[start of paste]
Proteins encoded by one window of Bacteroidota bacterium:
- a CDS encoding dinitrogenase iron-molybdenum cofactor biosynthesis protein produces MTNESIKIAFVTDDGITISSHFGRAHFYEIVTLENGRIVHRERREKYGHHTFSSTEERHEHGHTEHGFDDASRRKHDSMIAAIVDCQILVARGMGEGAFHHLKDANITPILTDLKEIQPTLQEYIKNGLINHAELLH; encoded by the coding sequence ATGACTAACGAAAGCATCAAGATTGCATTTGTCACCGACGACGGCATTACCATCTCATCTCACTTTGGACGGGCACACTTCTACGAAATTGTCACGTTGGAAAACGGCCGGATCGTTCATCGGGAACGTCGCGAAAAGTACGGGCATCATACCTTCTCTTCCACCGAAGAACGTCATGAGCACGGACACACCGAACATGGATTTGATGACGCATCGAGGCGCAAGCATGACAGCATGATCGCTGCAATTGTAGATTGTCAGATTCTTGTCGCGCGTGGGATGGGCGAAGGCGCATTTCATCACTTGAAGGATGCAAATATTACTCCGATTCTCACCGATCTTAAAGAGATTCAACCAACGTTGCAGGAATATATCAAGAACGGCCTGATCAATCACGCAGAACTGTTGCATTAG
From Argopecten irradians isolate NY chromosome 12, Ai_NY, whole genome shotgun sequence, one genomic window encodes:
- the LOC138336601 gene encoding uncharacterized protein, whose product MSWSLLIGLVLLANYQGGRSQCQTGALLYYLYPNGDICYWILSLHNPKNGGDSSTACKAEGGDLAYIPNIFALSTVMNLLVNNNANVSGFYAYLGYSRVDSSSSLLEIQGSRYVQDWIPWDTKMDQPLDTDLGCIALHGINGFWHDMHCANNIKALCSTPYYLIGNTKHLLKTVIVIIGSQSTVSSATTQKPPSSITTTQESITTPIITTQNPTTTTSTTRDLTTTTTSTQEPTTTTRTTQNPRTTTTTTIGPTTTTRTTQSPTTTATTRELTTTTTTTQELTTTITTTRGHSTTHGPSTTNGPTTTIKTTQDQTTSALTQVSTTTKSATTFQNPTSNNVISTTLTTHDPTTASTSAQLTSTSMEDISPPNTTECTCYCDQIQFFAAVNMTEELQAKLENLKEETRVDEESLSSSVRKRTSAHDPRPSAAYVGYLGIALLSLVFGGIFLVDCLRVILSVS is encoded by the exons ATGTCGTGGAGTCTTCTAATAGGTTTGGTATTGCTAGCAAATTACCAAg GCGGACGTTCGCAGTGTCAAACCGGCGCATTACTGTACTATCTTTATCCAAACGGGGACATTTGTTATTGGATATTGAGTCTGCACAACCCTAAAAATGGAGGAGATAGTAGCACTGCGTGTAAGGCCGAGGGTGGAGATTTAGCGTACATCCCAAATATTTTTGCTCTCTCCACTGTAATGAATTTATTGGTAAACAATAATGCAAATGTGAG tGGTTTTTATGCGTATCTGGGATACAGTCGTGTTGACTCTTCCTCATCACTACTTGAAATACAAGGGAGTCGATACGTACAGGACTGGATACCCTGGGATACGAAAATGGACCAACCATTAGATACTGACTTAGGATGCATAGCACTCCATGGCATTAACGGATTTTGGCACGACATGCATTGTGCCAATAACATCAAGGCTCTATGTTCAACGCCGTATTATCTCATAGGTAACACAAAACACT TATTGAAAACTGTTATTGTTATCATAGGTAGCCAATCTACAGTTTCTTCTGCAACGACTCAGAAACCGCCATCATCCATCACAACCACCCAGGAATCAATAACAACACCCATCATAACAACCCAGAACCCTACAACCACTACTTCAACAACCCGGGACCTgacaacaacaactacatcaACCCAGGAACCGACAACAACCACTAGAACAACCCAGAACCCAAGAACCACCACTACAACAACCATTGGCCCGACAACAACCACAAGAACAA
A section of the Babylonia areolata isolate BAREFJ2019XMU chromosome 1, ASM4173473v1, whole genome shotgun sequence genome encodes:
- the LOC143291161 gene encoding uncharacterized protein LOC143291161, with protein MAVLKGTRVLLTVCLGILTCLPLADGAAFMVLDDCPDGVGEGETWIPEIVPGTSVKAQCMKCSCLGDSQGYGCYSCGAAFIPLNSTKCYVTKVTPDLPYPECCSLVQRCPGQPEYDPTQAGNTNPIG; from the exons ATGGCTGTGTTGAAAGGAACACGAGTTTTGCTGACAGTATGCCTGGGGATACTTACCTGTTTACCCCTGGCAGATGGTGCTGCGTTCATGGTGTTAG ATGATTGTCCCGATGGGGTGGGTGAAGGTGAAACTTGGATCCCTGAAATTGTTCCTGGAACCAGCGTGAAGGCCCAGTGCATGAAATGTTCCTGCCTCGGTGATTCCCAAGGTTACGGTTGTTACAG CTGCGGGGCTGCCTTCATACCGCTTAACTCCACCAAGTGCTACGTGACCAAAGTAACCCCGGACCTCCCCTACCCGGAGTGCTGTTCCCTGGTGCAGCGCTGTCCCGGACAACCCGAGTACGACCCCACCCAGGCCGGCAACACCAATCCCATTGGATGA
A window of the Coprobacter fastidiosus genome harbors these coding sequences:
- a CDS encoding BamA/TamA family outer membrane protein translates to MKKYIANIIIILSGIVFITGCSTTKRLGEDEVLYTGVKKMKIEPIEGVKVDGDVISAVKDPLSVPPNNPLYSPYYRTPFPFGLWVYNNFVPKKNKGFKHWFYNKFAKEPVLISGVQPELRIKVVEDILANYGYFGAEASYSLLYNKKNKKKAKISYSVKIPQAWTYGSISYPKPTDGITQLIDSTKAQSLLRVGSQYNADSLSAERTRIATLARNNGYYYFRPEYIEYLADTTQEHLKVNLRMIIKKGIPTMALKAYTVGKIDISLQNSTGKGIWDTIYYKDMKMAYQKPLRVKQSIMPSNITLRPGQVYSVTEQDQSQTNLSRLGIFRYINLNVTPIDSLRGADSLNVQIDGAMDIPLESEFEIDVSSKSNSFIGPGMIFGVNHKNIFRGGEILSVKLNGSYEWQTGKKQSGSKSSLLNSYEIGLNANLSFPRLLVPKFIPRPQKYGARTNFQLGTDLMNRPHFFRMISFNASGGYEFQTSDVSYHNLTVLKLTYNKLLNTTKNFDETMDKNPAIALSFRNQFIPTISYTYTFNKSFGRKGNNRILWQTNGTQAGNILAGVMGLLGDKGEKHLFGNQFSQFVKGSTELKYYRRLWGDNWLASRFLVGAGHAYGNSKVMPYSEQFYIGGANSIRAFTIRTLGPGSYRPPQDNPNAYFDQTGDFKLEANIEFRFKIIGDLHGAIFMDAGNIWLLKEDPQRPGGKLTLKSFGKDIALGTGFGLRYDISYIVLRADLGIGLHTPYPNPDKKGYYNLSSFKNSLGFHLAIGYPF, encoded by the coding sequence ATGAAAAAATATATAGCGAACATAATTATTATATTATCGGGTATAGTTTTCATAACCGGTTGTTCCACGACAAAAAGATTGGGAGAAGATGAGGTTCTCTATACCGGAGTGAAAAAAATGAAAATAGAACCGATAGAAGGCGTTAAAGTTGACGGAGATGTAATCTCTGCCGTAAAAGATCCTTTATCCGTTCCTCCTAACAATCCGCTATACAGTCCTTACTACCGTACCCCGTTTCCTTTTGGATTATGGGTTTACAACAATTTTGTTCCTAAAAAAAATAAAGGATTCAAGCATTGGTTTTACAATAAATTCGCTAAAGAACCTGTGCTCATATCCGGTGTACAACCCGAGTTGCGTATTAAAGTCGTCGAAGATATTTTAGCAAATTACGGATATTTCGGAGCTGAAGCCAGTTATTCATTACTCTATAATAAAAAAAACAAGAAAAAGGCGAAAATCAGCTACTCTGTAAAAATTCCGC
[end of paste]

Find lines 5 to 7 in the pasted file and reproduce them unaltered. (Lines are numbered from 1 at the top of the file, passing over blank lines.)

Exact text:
A section of the Babylonia areolata isolate BAREFJ2019XMU chromosome 1, ASM4173473v1, whole genome shotgun sequence genome encodes:
- the LOC143291161 gene encoding uncharacterized protein LOC143291161, with protein MAVLKGTRVLLTVCLGILTCLPLADGAAFMVLDDCPDGVGEGETWIPEIVPGTSVKAQCMKCSCLGDSQGYGCYSCGAAFIPLNSTKCYVTKVTPDLPYPECCSLVQRCPGQPEYDPTQAGNTNPIG; from the exons ATGGCTGTGTTGAAAGGAACACGAGTTTTGCTGACAGTATGCCTGGGGATACTTACCTGTTTACCCCTGGCAGATGGTGCTGCGTTCATGGTGTTAG ATGATTGTCCCGATGGGGTGGGTGAAGGTGAAACTTGGATCCCTGAAATTGTTCCTGGAACCAGCGTGAAGGCCCAGTGCATGAAATGTTCCTGCCTCGGTGATTCCCAAGGTTACGGTTGTTACAG CTGCGGGGCTGCCTTCATACCGCTTAACTCCACCAAGTGCTACGTGACCAAAGTAACCCCGGACCTCCCCTACCCGGAGTGCTGTTCCCTGGTGCAGCGCTGTCCCGGACAACCCGAGTACGACCCCACCCAGGCCGGCAACACCAATCCCATTGGATGA
A window of the Coprobacter fastidiosus genome harbors these coding sequences: